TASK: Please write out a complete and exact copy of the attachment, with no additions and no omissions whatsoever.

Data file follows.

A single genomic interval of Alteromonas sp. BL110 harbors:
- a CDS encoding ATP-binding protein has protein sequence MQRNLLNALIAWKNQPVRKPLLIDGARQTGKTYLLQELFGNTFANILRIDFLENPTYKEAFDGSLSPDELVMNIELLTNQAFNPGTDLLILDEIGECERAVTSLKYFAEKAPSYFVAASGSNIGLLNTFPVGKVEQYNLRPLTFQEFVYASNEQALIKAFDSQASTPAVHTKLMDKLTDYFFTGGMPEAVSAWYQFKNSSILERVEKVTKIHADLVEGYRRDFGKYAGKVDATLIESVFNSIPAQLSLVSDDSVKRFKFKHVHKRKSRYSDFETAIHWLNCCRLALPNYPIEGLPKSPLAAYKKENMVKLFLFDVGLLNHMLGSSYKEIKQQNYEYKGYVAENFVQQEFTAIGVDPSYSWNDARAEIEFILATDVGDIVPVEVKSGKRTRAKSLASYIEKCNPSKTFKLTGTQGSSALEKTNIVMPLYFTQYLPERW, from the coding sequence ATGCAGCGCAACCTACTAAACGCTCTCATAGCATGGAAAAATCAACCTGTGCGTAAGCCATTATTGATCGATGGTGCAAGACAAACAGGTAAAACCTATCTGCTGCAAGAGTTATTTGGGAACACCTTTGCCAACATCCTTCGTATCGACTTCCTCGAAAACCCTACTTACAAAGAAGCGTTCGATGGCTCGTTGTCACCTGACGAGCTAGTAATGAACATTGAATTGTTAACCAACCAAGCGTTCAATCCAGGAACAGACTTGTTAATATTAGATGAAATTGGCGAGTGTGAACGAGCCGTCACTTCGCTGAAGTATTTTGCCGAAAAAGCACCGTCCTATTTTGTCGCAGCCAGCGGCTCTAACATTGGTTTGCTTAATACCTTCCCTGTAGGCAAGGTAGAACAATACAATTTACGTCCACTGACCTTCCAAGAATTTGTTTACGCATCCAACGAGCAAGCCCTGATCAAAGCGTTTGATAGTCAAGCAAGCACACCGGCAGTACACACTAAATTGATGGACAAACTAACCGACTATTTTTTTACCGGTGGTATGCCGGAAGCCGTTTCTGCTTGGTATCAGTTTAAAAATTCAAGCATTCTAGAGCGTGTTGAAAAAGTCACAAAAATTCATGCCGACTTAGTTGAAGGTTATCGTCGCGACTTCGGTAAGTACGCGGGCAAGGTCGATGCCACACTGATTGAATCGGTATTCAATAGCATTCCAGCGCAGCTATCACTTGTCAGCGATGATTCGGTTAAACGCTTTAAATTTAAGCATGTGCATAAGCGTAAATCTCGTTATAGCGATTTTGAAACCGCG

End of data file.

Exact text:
A single genomic interval of Alteromonas sp. BL110 harbors:
- a CDS encoding ATP-binding protein has protein sequence MQRNLLNALIAWKNQPVRKPLLIDGARQTGKTYLLQELFGNTFANILRIDFLENPTYKEAFDGSLSPDELVMNIELLTNQAFNPGTDLLILDEIGECERAVTSLKYFAEKAPSYFVAASGSNIGLLNTFPVGKVEQYNLRPLTFQEFVYASNEQALIKAFDSQASTPAVHTKLMDKLTDYFFTGGMPEAVSAWYQFKNSSILERVEKVTKIHADLVEGYRRDFGKYAGKVDATLIESVFNSIPAQLSLVSDDSVKRFKFKHVHKRKSRYSDFETAIHWLNCCRLALPNYPIEGLPKSPLAAYKKENMVKLFLFDVGLLNHMLGSSYKEIKQQNYEYKGYVAENFVQQEFTAIGVDPSYSWNDARAEIEFILATDVGDIVPVEVKSGKRTRAKSLASYIEKCNPSKTFKLTGTQGSSALEKTNIVMPLYFTQYLPERW, from the coding sequence ATGCAGCGCAACCTACTAAACGCTCTCATAGCATGGAAAAATCAACCTGTGCGTAAGCCATTATTGATCGATGGTGCAAGACAAACAGGTAAAACCTATCTGCTGCAAGAGTTATTTGGGAACACCTTTGCCAACATCCTTCGTATCGACTTCCTCGAAAACCCTACTTACAAAGAAGCGTTCGATGGCTCGTTGTCACCTGACGAGCTAGTAATGAACATTGAATTGTTAACCAACCAAGCGTTCAATCCAGGAACAGACTTGTTAATATTAGATGAAATTGGCGAGTGTGAACGAGCCGTCACTTCGCTGAAGTATTTTGCCGAAAAAGCACCGTCCTATTTTGTCGCAGCCAGCGGCTCTAACATTGGTTTGCTTAATACCTTCCCTGTAGGCAAGGTAGAACAATACAATTTACGTCCACTGACCTTCCAAGAATTTGTTTACGCATCCAACGAGCAAGCCCTGATCAAAGCGTTTGATAGTCAAGCAAGCACACCGGCAGTACACACTAAATTGATGGACAAACTAACCGACTATTTTTTTACCGGTGGTATGCCGGAAGCCGTTTCTGCTTGGTATCAGTTTAAAAATTCAAGCATTCTAGAGCGTGTTGAAAAAGTCACAAAAATTCATGCCGACTTAGTTGAAGGTTATCGTCGCGACTTCGGTAAGTACGCGGGCAAGGTCGATGCCACACTGATTGAATCGGTATTCAATAGCATTCCAGCGCAGCTATCACTTGTCAGCGATGATTCGGTTAAACGCTTTAAATTTAAGCATGTGCATAAGCGTAAATCTCGTTATAGCGATTTTGAAACCGCG